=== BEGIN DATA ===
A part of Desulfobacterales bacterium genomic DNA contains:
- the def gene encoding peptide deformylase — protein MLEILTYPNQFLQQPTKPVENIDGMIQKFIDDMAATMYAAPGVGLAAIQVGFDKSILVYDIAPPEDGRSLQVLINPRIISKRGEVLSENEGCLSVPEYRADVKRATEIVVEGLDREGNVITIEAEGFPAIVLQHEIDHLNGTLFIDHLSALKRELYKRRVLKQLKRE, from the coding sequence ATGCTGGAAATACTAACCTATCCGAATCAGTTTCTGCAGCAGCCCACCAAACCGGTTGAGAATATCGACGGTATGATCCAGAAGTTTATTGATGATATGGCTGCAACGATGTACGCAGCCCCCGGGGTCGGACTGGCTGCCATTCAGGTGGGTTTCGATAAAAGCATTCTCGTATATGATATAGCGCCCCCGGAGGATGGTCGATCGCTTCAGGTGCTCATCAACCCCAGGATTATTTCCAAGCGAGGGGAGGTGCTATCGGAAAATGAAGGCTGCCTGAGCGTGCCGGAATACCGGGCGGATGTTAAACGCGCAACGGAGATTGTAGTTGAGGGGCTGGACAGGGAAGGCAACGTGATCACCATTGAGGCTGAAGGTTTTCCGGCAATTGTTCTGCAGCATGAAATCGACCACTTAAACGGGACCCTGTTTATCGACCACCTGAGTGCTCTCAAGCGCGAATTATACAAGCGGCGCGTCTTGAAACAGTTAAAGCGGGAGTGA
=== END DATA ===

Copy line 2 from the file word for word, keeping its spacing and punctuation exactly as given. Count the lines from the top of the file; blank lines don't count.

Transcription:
- the def gene encoding peptide deformylase — protein MLEILTYPNQFLQQPTKPVENIDGMIQKFIDDMAATMYAAPGVGLAAIQVGFDKSILVYDIAPPEDGRSLQVLINPRIISKRGEVLSENEGCLSVPEYRADVKRATEIVVEGLDREGNVITIEAEGFPAIVLQHEIDHLNGTLFIDHLSALKRELYKRRVLKQLKRE, from the coding sequence ATGCTGGAAATACTAACCTATCCGAATCAGTTTCTGCAGCAGCCCACCAAACCGGTTGAGAATATCGACGGTATGATCCAGAAGTTTATTGATGATATGGCTGCAACGATGTACGCAGCCCCCGGGGTCGGACTGGCTGCCATTCAGGTGGGTTTCGATAAAAGCATTCTCGTATATGATATAGCGCCCCCGGAGGATGGTCGATCGCTTCAGGTGCTCATCAACCCCAGGATTATTTCCAAGCGAGGGGAGGTGCTATCGGAAAATGAAGGCTGCCTGAGCGTGCCGGAATACCGGGCGGATGTTAAACGCGCAACGGAGATTGTAGTTGAGGGGCTGGACAGGGAAGGCAACGTGATCACCATTGAGGCTGAAGGTTTTCCGGCAATTGTTCTGCAGCATGAAATCGACCACTTAAACGGGACCCTGTTTATCGACCACCTGAGTGCTCTCAAGCGCGAATTATACAAGCGGCGCGTCTTGAAACAGTTAAAGCGGGAGTGA